17 Jul The Joy of Boredom
First published in the NZ Woman’s Weekly – cover date 17.7.23
There is a good chance you are reading this in a moment snatched between school holiday pickups and drop-offs. Or maybe you’re hiding from the kids in the other room where it’s quiet, but keeping an ear out for signs of trouble.
Ideally what you’re hearing is an ebb-and-flow of chatter. Not shouting, but not total silence either. It is in the absolute lack of sound that the trouble lives. It means they’ve either just done something unspeakable or are about to. These are the only times kids are silent, except when they’re glued to a screen or asleep.
We do our best to keep them happily occupied – tougher during the winter breaks. Even so, at some point you know they’ll find you – likely when you’ve made coffee and opened the secret biscuits – to tell you, “I’m bored”.
Kids assume this phrase is akin to one of those “in case of emergency, break glass” alarms that will have us instantly flicking on our siren and racing to their emotional rescue.
Can I suggest we don’t? Can I posit a theory that sitting in the feeling of “boredom” is good for a person?
Full disclosure: I hanker for a bit of boredom so maybe I’m projecting. I love what I do and so forth, but I really do fancy the idea of space and silence to see what happens next, what new activity I might discover.
Boredom, as I remember it, is not being able to think of a single thing you could be doing. Either that or having stuff to do but not finding any joy or meaning in it.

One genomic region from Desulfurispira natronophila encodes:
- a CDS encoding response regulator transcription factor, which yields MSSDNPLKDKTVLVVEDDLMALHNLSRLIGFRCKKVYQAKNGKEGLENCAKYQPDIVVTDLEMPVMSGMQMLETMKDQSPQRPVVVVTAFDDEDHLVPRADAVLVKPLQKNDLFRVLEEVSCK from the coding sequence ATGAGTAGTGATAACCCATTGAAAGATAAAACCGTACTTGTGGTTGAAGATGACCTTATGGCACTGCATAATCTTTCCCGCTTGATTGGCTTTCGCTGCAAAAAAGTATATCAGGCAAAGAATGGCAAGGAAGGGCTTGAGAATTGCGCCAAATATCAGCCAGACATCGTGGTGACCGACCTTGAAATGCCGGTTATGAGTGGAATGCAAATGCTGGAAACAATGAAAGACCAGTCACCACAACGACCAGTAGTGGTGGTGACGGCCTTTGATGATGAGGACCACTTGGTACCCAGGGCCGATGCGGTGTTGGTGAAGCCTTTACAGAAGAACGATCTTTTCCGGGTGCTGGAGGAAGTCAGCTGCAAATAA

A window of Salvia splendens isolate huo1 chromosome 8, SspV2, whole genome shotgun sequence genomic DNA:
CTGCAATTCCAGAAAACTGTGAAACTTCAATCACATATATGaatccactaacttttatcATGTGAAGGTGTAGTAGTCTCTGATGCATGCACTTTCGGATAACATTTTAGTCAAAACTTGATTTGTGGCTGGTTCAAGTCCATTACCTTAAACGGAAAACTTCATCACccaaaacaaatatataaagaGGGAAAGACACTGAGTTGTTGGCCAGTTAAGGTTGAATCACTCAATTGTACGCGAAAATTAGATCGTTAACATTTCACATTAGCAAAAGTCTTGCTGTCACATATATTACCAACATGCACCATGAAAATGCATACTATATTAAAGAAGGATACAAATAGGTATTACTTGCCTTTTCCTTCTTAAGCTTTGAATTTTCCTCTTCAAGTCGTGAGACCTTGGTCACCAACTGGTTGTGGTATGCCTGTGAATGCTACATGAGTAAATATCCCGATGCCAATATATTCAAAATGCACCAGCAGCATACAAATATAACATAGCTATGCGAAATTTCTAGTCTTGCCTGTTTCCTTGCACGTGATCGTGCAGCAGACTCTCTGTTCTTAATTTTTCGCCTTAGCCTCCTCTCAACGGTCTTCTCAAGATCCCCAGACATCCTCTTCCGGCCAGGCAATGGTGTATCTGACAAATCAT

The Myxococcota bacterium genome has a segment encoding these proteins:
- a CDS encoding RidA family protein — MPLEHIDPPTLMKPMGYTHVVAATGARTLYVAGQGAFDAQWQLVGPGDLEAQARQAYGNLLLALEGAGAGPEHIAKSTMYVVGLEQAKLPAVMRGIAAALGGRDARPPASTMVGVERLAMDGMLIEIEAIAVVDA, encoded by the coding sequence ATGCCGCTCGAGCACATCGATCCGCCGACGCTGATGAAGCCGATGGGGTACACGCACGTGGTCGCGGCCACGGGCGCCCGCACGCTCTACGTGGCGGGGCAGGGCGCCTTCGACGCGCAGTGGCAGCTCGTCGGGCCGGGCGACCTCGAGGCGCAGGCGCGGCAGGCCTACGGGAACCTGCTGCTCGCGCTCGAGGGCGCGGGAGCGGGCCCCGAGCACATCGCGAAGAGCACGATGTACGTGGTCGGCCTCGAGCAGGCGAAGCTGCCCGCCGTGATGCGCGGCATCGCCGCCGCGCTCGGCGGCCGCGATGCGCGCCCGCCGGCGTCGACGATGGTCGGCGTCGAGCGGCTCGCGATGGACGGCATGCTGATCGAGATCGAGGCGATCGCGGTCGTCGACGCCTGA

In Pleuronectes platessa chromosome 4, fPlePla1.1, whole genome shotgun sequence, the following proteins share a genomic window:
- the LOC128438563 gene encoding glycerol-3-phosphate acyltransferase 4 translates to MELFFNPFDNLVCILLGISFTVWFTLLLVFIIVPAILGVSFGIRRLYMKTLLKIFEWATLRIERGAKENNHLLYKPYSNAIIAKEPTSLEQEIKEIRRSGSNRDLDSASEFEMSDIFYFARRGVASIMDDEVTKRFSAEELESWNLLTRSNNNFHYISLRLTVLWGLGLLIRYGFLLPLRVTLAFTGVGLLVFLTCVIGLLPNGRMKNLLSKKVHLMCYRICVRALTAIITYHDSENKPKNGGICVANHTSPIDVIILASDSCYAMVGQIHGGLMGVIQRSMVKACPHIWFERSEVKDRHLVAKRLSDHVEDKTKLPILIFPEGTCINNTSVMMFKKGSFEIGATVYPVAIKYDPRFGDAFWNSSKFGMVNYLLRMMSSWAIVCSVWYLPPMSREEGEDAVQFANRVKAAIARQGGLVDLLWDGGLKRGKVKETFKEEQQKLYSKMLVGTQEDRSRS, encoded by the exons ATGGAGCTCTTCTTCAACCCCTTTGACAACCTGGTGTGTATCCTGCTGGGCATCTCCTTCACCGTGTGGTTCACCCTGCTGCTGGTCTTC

So a weird state to aspire to, I guess. Except I am old enough to remember what happens after that. Properly bored, left to your own devices, you will come up with something. A “something” which is clarified by the long list of activities you have rejected. You know what you don’t fancy doing right now – drawing, a puzzle, chucking a ball against the side of the garage – so when you hit on “bake a cake” the discovery is especially sweet.
Parenting experts (who may or may not have children, they often don’t say but you will have your suspicions) give advice like you should tell your bored child to go for a walk and think about it, and come back with three ideas for things they would like to do. Ok, but I guarantee those three things will be a) expensive, b) irritating and c) messy.
And while the Devil might find work for idle hands, he’s not the only employer in town. There is also Imagination which needs a bit of space to wiggle its fingers, too.
I don’t mean lock the kids in an empty room and leave them to stare at the walls. But let them discover things. The puzzles, the recipes, or the ball that needs bouncing.
For sure, check in with them – are they bored, or are they lonely? Because if they genuinely need a playmate – or your attention – that’s a very human desire.
But it is also very human – and ok – to not feel great all the time. If we run around protecting new humans from ever feeling bored they’ll be 30 and quite needy and possibly living in someone’s basement.
I don’t know if you’ve met grownups who constantly need to be entertained but, trust me, it’s not good. Finding your own way out of boredom is an essential skill. Look at you – you found a thing to read. Nailed it.